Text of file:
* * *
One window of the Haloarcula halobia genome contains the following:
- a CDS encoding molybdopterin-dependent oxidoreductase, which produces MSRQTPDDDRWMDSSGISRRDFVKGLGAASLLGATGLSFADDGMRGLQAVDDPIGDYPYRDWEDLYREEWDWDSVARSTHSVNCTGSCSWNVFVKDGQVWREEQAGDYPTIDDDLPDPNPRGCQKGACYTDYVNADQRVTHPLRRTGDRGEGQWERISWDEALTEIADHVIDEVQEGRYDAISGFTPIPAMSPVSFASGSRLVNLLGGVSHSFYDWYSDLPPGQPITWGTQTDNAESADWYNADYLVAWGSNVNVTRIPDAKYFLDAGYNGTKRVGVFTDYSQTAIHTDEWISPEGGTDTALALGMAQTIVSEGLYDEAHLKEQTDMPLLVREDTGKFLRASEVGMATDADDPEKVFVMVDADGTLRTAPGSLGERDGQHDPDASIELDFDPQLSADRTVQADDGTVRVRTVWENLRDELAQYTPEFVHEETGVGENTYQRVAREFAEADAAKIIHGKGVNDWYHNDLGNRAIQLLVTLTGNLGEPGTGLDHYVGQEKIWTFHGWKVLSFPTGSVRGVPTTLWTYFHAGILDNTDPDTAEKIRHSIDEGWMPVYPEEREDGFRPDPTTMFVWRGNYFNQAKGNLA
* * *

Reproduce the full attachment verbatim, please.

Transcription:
One window of the Haloarcula halobia genome contains the following:
- a CDS encoding molybdopterin-dependent oxidoreductase, which produces MSRQTPDDDRWMDSSGISRRDFVKGLGAASLLGATGLSFADDGMRGLQAVDDPIGDYPYRDWEDLYREEWDWDSVARSTHSVNCTGSCSWNVFVKDGQVWREEQAGDYPTIDDDLPDPNPRGCQKGACYTDYVNADQRVTHPLRRTGDRGEGQWERISWDEALTEIADHVIDEVQEGRYDAISGFTPIPAMSPVSFASGSRLVNLLGGVSHSFYDWYSDLPPGQPITWGTQTDNAESADWYNADYLVAWGSNVNVTRIPDAKYFLDAGYNGTKRVGVFTDYSQTAIHTDEWISPEGGTDTALALGMAQTIVSEGLYDEAHLKEQTDMPLLVREDTGKFLRASEVGMATDADDPEKVFVMVDADGTLRTAPGSLGERDGQHDPDASIELDFDPQLSADRTVQADDGTVRVRTVWENLRDELAQYTPEFVHEETGVGENTYQRVAREFAEADAAKIIHGKGVNDWYHNDLGNRAIQLLVTLTGNLGEPGTGLDHYVGQEKIWTFHGWKVLSFPTGSVRGVPTTLWTYFHAGILDNTDPDTAEKIRHSIDEGWMPVYPEEREDGFRPDPTTMFVWRGNYFNQAKGNLA